Last week, talented fashion designer Kate Spade took her own life. While fans are shocked, one thing remains a constant: no one knew she struggled with mental health. It’s all too common of a theme; fellow celebrities Robin Williams, Ernest Hemingway, Kurt Cobain, Chester Bennington all similarly took their lives, but fans did not know of their mental struggles. If these stars had shared their struggles and talked about it with fans, would they still be with us?

Could publically sharing their struggles have helped?

Spade’s husband, Andy Spade, released a statement that his wife was seeking help, “She was actively seeking help for depression and anxiety over the last five years, seeing a doctor on a regular basis and taking medication for both depression and anxiety. There was no substance or alcohol abuse. There were no business problems.”

“There was no indication and no warning that she would do this. It was a complete shock.,” continued Spade.

If Kate had shared her struggles, fans would have more than likely flooded her with messages of support – while at the same time helping to destigmatize mental health.

Creating a discussion

Cancer has touched nearly everyone in the world in some form; maybe they know someone who had it, or they themselves had a form of cancer. In 1996 cycling sensation Lance Armstrong rocketed into the news – an aggressive form of testicular cancer spread to his lymph node, lungs and brain. His battle with the disease was publically documented, and men were more aware of the dangers of testicular cancer than ever before. They were also more educated to watch for the warning signs thanks to the chatter that had been created around Lance’s fight and overcome of the disease.

Christina Applegate is the daughter of a breast cancer survivor. Knowing the genetic risks, Applegate underwent early screening starting at age 30. In 2008, at the age of 36, she was diagnosed with breast cancer after being referred for an MRI. Soon after, she had a double mastectomy and became an advocate for early detection and founded her own organization called Right Action for Women. Thanks to Applegate and the talk about her fight – as well as advocacy – more women were interested in breast cancer screening.

Creating a discussion doesn’t have to be around a celebrity; do you have a family member or someone in the community who is suffering from a disease? You’ve probably done your research or talked to them about what they’re suffering from, thus creating a discussion. What if someone suffering from depression or bipolar disease were to talk about their struggles publically? People would more than likely support them, right? It’s been shown to happen with celebrities who have shared their own battles.

When supermodel Chrissy Teigen opened up about her postpartum depression, fans flooded her with support and encouraged many mothers to talk about their struggle with it as well. Country Queen Dolly Parton talked about her depression and thoughts of suicide, again lessening the stigmatism around mental health.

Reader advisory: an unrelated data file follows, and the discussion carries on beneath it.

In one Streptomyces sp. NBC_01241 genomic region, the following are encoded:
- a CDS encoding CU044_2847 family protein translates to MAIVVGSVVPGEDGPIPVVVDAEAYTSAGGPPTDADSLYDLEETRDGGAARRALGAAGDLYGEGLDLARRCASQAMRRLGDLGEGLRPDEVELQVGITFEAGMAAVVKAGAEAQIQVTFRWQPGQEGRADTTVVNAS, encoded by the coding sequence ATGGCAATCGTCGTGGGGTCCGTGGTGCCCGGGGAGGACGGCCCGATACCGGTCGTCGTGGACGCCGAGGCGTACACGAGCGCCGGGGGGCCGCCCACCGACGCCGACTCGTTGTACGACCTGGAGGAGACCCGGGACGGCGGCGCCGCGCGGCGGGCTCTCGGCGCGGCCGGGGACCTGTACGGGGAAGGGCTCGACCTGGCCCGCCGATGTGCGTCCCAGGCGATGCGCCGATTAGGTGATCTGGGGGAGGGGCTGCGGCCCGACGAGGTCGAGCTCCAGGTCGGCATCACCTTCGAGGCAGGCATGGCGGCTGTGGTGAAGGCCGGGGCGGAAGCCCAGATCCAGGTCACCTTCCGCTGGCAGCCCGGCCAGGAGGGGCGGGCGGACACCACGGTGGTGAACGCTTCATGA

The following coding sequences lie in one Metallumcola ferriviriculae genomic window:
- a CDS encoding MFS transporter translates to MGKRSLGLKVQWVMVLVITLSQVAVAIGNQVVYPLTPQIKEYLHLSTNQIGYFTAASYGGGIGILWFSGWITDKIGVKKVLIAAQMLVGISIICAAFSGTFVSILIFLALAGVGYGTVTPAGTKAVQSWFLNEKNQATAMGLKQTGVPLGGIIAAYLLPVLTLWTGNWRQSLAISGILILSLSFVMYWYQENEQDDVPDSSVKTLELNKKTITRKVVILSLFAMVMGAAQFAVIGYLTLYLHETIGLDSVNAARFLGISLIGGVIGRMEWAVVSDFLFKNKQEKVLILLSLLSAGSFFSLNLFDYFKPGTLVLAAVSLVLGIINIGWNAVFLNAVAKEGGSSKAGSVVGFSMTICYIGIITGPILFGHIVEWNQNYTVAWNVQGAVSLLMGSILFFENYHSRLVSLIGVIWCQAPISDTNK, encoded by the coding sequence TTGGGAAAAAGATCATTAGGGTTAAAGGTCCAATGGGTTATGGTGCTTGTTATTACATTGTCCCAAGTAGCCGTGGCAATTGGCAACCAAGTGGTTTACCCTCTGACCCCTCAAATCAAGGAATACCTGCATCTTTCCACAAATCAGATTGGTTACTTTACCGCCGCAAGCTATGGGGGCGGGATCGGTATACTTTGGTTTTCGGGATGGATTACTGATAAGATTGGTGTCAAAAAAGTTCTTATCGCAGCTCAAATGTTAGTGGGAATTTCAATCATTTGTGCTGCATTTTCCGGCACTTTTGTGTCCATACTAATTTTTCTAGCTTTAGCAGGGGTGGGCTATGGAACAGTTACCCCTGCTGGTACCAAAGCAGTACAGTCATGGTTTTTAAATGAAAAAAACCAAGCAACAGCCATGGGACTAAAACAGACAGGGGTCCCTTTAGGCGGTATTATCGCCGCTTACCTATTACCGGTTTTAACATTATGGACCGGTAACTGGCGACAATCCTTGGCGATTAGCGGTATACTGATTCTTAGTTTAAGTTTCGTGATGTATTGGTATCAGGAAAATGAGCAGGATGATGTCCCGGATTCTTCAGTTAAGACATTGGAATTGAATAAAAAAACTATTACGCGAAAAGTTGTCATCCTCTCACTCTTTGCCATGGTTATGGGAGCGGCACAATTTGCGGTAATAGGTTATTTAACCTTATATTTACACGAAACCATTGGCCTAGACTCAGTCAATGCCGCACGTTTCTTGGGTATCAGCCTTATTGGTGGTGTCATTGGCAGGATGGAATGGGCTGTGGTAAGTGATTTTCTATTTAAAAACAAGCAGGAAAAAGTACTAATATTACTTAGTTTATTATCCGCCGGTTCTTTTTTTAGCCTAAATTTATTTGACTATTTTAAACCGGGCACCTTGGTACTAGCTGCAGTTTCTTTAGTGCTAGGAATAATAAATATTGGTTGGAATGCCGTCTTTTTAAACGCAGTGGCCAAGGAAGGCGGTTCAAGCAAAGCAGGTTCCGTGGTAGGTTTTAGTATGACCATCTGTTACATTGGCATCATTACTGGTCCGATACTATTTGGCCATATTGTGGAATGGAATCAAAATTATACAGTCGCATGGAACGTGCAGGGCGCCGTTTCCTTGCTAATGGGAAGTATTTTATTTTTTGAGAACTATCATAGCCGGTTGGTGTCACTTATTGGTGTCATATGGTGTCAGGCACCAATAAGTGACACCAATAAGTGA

Celebrity suicides promote copycat deaths

Suicides in Japan increased after pop singer Yukiko Okada took her life in 1986 – the number then quickly returned to normal, leading to the dubbing of “Yukiko syndrome.”

A study published in the journal Psychology of Popular Media Culture took a look at how celebrity suicides can cause thoughts of suicide in people. They conducted their study in August of 2014 shortly after the suicide of Robin Williams. Participants answered a questionnaire that gauged their depression and suicidal thoughts. They were also asked to jot down thoughts about the suicide of Willams, the death of Lauren Bacall due to natural causes, and the 2013 overdose of Cory Monteith. To balance it out, other participants were asked their thoughts on the celebrities lives, not their deaths. The participants were then asked about their depressed mood and if they felt suicide was acceptable. Those who were ranked high in depression were more than likely to say that suicide was normal or okay.

Let’s talk about it

While there is still very much stigma around talking about mental health, we need to be more open. By creating a discussion people can be educated about mental diseases while the person talking might not feel as alone as they once did.

The Bell Let’s Talk campaign brings people together once a year; it creates a lot of chatter regarding mental health. Bell donates money for mental health in Canada when people use the hashtag #bellletstalk on social media, or when they make phone calls or texts using the provider’s services. Many people share their mental health battles over social media with followers. It creates a discussion and makes people realize that anyone can suffer from these diseases. If people could talk freely like they do on that day, people wouldn’t feel so alone in their battle.

Let’s do everything we can to keep the conversations going.